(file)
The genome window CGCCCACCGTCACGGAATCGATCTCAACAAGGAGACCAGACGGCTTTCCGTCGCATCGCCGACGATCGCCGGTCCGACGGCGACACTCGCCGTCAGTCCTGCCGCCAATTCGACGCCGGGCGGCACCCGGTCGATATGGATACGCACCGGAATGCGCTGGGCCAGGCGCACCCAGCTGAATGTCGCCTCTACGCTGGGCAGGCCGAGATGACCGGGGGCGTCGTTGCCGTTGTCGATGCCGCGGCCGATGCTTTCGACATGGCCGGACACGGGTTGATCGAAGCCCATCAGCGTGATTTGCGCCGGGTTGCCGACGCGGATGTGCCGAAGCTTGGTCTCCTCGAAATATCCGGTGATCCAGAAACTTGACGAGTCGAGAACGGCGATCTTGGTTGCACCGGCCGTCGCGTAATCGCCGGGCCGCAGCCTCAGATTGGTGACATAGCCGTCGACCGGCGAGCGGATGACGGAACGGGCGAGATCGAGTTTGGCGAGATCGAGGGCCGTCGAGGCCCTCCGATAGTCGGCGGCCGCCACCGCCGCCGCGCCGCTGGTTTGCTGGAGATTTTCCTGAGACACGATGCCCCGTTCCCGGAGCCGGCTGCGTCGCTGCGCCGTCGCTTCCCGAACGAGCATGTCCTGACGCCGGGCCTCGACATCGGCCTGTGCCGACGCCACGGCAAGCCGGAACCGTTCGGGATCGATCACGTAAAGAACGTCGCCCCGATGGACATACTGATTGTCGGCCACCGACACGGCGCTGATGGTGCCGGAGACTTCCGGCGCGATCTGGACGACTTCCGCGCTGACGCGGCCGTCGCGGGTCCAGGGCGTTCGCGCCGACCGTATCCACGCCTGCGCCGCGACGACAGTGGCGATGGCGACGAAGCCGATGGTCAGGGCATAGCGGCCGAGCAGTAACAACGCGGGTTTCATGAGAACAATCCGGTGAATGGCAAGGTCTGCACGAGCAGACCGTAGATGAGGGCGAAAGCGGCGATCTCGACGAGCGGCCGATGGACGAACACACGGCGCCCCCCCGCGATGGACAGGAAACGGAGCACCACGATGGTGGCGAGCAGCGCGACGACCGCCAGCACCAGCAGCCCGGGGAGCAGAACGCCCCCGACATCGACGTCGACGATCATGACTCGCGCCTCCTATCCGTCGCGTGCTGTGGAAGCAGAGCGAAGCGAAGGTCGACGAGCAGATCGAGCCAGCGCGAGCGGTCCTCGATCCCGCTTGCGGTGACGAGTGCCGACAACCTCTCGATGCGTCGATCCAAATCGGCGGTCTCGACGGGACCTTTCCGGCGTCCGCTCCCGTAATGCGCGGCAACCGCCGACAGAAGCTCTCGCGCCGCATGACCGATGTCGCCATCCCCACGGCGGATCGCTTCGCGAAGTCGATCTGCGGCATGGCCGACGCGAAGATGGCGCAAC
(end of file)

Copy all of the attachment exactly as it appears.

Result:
The genome window CGCCCACCGTCACGGAATCGATCTCAACAAGGAGACCAGACGGCTTTCCGTCGCATCGCCGACGATCGCCGGTCCGACGGCGACACTCGCCGTCAGTCCTGCCGCCAATTCGACGCCGGGCGGCACCCGGTCGATATGGATACGCACCGGAATGCGCTGGGCCAGGCGCACCCAGCTGAATGTCGCCTCTACGCTGGGCAGGCCGAGATGACCGGGGGCGTCGTTGCCGTTGTCGATGCCGCGGCCGATGCTTTCGACATGGCCGGACACGGGTTGATCGAAGCCCATCAGCGTGATTTGCGCCGGGTTGCCGACGCGGATGTGCCGAAGCTTGGTCTCCTCGAAATATCCGGTGATCCAGAAACTTGACGAGTCGAGAACGGCGATCTTGGTTGCACCGGCCGTCGCGTAATCGCCGGGCCGCAGCCTCAGATTGGTGACATAGCCGTCGACCGGCGAGCGGATGACGGAACGGGCGAGATCGAGTTTGGCGAGATCGAGGGCCGTCGAGGCCCTCCGATAGTCGGCGGCCGCCACCGCCGCCGCGCCGCTGGTTTGCTGGAGATTTTCCTGAGACACGATGCCCCGTTCCCGGAGCCGGCTGCGTCGCTGCGCCGTCGCTTCCCGAACGAGCATGTCCTGACGCCGGGCCTCGACATCGGCCTGTGCCGACGCCACGGCAAGCCGGAACCGTTCGGGATCGATCACGTAAAGAACGTCGCCCCGATGGACATACTGATTGTCGGCCACCGACACGGCGCTGATGGTGCCGGAGACTTCCGGCGCGATCTGGACGACTTCCGCGCTGACGCGGCCGTCGCGGGTCCAGGGCGTTCGCGCCGACCGTATCCACGCCTGCGCCGCGACGACAGTGGCGATGGCGACGAAGCCGATGGTCAGGGCATAGCGGCCGAGCAGTAACAACGCGGGTTTCATGAGAACAATCCGGTGAATGGCAAGGTCTGCACGAGCAGACCGTAGATGAGGGCGAAAGCGGCGATCTCGACGAGCGGCCGATGGACGAACACACGGCGCCCCCCCGCGATGGACAGGAAACGGAGCACCACGATGGTGGCGAGCAGCGCGACGACCGCCAGCACCAGCAGCCCGGGGAGCAGAACGCCCCCGACATCGACGTCGACGATCATGACTCGCGCCTCCTATCCGTCGCGTGCTGTGGAAGCAGAGCGAAGCGAAGGTCGACGAGCAGATCGAGCCAGCGCGAGCGGTCCTCGATCCCGCTTGCGGTGACGAGTGCCGACAACCTCTCGATGCGTCGATCCAAATCGGCGGTCTCGACGGGACCTTTCCGGCGTCCGCTCCCGTAATGCGCGGCAACCGCCGACAGAAGCTCTCGCGCCGCATGACCGATGTCGCCATCCCCACGGCGGATCGCTTCGCGAAGTCGATCTGCGGCATGGCCGACGCGAAGATGGCGCAAC